Opinion writer

A doorman stands as people walk past Trump Tower last year in New York. (Carlo Allegri/Reuters)

President Trump’s firing of James Comey raises a constitutional question as to whether the president can get away with dismissing an investigator into executive branch wrongdoing. Meanwhile, a more blatant and obvious constitutional confrontation is heating up.

Citizens for Responsibility and Ethics in Washington announced on Thursday:

New York hotel and restaurant owner Eric Goode today joined Citizens for Responsibility and Ethics in Washington (CREW)’s landmark emoluments lawsuit against President Donald Trump. Goode is an owner of the Maritime Hotel, the Bowery Hotel, the Ludlow Hotel and the Jane Hotel, as well as restaurants including the Park, Waverly Inn and Gemma.

Goode’s hotels and restaurants have attracted multiple foreign government clients and events, and have also hosted US government officials and state officials traveling on official business, thus paying with government funds. Goode’s hotels and restaurants compete with Trump’s hotels and restaurants for this business; business that Trump is prohibited from receiving by the Constitution’s emoluments clauses.

CREW, if you recall, sued Trump on the theory that the group had to devote resources to policing his alleged violations of the emoluments clause, to the detriment of its other ethics work. That raised the issue of “standing” — whether CREW has suffered a recognizable injury sufficient to create a legal case. Before Goode, CREW found other plaintiffs more directly harmed by Trump’s alleged violation of the prohibition on receiving monies from foreign governments. Restaurant Opportunities Centers (ROC) United, an organization of 25,000 restaurant workers and restaurants, and D.C.-based events booker Jill Phaneuf were first recruited to join the lawsuit. Now with Goode, CREW seems to have scaled the hurdle to prove “standing.”

The case may now turn on the meaning of “emoluments,” which is not defined in the Constitution. In December 2016, Laurence Tribe, Richard Painter and Norman Eisen wrote the equivalent of a legal brief on the issue as to whether otherwise normal commercial transactions would qualify:

As [the Office of Legal Counsel] OLC has concluded, and as the Oxford English Dictionary teaches, the word “emolument” is defined as “profit or gain arising from station, office, or employment: reward, remuneration, salary.” The word also has an older meaning of “advantage, benefit, comfort.” Around the time of Ratification, “emolument” was often used as a catch-all for many species of improper remuneration; thus, when James Madison criticized Alexander Hamilton, he warned that Hamilton sought to conduct government through “the pageantry of rank, the influence of money and emoluments, and the terror of military force.”

The Emoluments Clause is thus doubly broad. First it picks out words that, in the 1790s, were understood to encompass any conferral of a benefit or advantage, whether through money, objects, titles, offices, or economically valuable waivers or relaxations of otherwise applicable requirements. And then, over and above the breadth of its categories, it instructs that the Clause reaches any such transaction “of any kind whatever.” While the phrasing may strike us as peculiar, everything about the Emoluments Clause militates in favor of giving the broadest possible construction to the payments it encompasses. For that reason, the Clause unquestionably reaches any situation in which a federal officeholder receives money, items of value, or services from a foreign state.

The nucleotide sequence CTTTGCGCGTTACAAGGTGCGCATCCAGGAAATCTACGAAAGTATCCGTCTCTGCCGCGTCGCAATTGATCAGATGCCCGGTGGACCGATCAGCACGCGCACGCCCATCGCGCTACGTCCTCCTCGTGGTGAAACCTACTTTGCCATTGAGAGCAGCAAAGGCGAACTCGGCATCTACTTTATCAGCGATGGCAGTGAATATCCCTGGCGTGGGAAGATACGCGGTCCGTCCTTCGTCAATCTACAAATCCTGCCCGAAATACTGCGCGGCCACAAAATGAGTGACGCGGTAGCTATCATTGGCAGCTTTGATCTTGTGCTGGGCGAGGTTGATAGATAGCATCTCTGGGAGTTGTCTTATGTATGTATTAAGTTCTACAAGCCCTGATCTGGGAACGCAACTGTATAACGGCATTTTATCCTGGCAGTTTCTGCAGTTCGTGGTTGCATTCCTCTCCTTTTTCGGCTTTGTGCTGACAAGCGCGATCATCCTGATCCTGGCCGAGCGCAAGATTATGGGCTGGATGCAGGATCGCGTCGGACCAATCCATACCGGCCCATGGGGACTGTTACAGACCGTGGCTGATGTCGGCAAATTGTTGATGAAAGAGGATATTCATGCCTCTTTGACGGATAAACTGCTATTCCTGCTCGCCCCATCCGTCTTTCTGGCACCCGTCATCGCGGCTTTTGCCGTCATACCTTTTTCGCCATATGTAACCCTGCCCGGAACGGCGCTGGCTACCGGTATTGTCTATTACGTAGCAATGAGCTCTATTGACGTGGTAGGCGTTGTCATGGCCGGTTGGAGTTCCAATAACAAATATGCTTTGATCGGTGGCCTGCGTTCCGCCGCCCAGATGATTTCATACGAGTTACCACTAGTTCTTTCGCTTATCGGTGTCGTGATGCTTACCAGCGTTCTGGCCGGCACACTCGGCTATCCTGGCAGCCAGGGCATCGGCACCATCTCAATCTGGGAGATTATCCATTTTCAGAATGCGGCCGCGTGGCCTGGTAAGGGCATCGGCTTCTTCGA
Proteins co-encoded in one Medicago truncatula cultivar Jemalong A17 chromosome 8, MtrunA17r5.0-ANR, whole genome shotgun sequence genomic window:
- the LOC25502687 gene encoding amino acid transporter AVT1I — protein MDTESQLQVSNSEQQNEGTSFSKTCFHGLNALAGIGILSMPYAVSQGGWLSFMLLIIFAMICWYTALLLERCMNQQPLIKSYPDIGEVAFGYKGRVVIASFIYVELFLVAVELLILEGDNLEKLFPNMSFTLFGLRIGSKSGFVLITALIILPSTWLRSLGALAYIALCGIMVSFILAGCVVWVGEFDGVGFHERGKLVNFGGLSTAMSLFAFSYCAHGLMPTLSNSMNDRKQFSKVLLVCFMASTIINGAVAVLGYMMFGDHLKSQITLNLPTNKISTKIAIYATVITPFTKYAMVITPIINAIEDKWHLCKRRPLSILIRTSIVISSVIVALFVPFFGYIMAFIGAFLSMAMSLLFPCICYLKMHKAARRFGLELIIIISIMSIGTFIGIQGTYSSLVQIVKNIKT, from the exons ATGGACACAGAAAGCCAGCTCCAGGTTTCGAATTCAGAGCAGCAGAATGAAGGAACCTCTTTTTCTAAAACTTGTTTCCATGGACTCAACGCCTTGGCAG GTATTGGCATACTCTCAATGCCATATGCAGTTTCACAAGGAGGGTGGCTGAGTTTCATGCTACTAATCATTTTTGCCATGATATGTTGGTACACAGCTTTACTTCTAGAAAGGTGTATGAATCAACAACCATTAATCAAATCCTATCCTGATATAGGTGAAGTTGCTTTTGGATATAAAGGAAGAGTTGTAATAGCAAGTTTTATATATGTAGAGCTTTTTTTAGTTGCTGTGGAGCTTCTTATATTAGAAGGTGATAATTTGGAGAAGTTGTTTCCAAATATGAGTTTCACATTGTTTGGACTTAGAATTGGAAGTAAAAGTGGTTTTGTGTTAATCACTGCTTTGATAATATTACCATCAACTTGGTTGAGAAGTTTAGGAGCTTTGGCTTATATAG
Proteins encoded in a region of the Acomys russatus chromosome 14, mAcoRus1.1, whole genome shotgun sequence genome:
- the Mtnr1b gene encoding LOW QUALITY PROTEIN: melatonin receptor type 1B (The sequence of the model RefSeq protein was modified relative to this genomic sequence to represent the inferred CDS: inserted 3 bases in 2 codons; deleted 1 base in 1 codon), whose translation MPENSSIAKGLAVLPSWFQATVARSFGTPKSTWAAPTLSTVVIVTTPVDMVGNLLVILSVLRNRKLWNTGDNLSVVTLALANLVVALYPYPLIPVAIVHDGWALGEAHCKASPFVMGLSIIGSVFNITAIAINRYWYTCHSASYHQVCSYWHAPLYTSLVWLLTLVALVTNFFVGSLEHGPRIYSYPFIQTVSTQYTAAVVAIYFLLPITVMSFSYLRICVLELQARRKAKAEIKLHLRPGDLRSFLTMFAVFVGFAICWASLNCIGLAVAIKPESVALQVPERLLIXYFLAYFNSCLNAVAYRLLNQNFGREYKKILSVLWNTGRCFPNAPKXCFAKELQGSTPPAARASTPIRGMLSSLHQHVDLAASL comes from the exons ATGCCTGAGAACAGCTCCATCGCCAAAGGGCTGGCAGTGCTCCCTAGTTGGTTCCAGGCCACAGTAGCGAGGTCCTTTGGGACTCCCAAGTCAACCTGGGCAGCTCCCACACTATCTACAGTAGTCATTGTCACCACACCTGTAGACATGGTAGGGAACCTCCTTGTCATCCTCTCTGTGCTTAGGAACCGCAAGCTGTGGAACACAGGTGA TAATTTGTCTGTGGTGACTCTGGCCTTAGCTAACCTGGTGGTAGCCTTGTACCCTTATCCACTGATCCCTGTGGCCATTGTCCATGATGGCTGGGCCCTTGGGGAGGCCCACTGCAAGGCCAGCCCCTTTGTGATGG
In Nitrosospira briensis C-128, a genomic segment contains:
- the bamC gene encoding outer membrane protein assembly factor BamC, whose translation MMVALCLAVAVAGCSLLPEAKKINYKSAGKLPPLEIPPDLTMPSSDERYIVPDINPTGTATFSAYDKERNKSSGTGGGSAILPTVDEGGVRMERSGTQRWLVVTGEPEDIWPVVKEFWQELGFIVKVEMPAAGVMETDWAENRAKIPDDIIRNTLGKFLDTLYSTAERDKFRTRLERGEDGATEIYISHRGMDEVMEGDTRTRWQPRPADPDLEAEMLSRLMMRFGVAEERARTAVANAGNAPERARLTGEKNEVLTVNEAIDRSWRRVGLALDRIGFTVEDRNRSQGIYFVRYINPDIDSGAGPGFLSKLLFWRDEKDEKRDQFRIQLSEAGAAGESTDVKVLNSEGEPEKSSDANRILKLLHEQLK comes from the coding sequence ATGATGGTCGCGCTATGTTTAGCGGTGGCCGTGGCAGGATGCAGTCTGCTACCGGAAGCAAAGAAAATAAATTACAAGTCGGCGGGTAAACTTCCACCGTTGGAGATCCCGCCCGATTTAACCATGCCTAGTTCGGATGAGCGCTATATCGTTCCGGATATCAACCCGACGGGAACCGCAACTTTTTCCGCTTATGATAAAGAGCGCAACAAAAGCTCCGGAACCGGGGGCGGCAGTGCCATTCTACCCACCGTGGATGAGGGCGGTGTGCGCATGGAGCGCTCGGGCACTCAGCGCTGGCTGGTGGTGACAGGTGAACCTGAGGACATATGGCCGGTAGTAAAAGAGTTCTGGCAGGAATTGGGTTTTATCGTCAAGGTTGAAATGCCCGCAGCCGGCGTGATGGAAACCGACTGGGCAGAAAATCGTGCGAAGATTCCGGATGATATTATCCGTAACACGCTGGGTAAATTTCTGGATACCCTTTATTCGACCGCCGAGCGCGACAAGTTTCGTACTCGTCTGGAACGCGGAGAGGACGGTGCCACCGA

Moreover, if we were to exclude commercial transactions from the definition of emoluments, we would open the door, as the authors say, to a ” ‘sweetheart deal’ or any other benefit inconsistent with a purely fair market exchange in an [arm’s]-length transaction not specially tailored to benefit the holder of an Office under the United States.” They argue that the rationale behind the Emoluments Clause would be undermined if, for example, “the President, while in office, owned a company that made tens of millions of dollars, all as a result of profitable transactions with the Chinese government. Could it be said in that scenario that there is little risk of improper foreign influence?”

This argument is even more convincing in practice as we see the degree to which questions are raised when Trump coddles dictators in countries in which he has holdings (e.g. Turkey, the Philippines) and enjoys benefits from governments that exercise exceptional discretion in awarding economic benefits (e.g. 38 trademarks in China).

The lawsuit will work its way through the courts. However, it is interesting that the Senate Intelligence Committee reportedly has sought information from the Treasury Department on Trump’s financial dealings. Sen. Mark Warner (Va.), the ranking Democrat on the committee, told CNN: “We’ve made a request, to FinCEN in the Treasury Department, to make sure, not just for example vis-a-vis the President, but just overall our effort to try to follow the intel no matter where it leads.” He explained: “You get materials that show if there have been, what level of financial ties between, I mean some of the stuff, some of the Trump-related officials, Trump campaign-related officials and other officials and where those dollars flow — not necessarily from Russia.” And, Sen. Warner, you can also see what, if any, monies may have flowed from foreign governments other than Russia into Trump’s pockets. That, after all, is the nub of the emoluments clause, and evidence of such transactions would confirm that the president is willfully violating the Constitution.